Employees in Wisconsin who get injured on the job and can no longer work may be able to draw workers’ comp benefits. All states offer several forms of health coverage that include death benefits, disability and rehabilitation. While the kind of benefits an employee receives are the same across the country, the amount could vary.
Disability provides the worker with income replacement while they recover. Disability includes temporary total, temporary partial, permanent total and permanent partial.
Temporary benefits provide wages until the employee returns to work after serious injuries, such as back injury. Temporary partial benefits may be given to workers for injuries expected to heal such as burns or falls. The workers can still perform some tasks; they could get put on light duty or reduced hours.
Permanent benefits pay for injuries that can’t be cured, keeping the worker from working at their full capacity. A permanent partial benefit may be provided when the worker has a permanent condition or injury and can still work but not as they did before.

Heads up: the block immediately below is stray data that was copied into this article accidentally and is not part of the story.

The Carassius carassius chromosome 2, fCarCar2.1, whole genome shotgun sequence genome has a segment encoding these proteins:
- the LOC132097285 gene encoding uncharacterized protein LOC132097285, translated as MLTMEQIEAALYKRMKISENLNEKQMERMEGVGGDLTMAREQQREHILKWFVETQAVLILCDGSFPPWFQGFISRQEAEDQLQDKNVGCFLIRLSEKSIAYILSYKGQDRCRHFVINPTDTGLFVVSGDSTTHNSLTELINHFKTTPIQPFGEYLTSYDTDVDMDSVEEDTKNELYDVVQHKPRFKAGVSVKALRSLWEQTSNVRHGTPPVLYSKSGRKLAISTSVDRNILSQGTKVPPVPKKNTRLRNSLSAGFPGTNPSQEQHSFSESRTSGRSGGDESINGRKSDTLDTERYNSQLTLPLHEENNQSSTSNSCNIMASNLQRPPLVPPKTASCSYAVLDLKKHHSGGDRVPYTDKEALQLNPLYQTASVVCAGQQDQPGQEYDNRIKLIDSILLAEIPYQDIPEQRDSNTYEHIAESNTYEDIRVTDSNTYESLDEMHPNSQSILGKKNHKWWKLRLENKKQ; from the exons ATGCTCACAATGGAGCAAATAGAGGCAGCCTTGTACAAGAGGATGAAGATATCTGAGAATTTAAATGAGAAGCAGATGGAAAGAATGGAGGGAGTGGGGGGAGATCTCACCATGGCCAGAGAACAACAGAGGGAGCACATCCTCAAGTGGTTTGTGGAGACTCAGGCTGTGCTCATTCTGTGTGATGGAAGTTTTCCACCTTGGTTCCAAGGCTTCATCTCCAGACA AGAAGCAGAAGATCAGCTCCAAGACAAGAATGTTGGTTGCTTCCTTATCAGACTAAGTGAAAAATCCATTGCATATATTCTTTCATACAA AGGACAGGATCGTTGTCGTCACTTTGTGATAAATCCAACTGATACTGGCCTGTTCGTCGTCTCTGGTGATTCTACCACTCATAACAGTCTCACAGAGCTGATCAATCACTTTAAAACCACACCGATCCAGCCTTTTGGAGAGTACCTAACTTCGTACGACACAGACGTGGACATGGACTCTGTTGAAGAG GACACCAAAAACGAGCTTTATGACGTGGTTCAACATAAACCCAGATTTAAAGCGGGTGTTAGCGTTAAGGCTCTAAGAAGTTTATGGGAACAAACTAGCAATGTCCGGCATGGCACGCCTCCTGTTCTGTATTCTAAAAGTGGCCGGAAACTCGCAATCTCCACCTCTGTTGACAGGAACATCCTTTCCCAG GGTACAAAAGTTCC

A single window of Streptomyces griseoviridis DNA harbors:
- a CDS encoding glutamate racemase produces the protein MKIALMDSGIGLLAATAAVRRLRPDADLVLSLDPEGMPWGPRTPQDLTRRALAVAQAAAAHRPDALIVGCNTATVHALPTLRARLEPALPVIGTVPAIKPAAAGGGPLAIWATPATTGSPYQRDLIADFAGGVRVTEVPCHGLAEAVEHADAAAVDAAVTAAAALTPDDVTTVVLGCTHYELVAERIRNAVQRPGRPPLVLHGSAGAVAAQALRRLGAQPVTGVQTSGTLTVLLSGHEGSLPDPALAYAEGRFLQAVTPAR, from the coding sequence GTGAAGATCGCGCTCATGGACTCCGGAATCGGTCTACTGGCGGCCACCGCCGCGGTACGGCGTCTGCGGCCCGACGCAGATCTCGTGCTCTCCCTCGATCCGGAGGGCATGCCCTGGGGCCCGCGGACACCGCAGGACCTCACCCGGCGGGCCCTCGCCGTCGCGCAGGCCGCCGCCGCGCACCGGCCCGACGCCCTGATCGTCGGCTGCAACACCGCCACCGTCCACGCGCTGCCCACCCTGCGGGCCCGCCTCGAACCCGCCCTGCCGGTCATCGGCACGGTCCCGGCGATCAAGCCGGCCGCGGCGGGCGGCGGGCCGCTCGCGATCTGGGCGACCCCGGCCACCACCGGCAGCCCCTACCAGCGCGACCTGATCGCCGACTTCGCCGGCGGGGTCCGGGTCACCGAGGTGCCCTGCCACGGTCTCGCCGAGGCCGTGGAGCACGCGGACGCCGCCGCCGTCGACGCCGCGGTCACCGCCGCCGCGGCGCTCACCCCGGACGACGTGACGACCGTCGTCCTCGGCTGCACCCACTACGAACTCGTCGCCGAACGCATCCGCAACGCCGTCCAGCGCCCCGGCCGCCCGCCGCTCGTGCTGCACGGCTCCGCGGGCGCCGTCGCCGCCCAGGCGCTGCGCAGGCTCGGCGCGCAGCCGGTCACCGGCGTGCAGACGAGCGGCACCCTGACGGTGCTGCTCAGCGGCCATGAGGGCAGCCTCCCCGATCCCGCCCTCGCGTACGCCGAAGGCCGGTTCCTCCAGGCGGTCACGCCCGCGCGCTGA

Benefit payments, death benefits and rehab
Workers could get more or less for the same type of injury based on their state. The amount likewise depends on the seriousness of the disability and may be subjected to minimum and maximum amounts.
Benefits commonly get figured on the employee’s average weekly wage and a percentage based on the difference between average pay and decreased pay. For example, if a worker got paid $800 for a job that required standing and was then placed on another job that paid $400, they would be paid $400 weekly in benefits.
Many employers also offer mental or physical rehabilitation if needed. If an employee dies from an injury, the survivors get death benefits.
Employers might try to deny workers’ comp benefits to employees even with legitimate claims. An attorney may be able to help prove their case.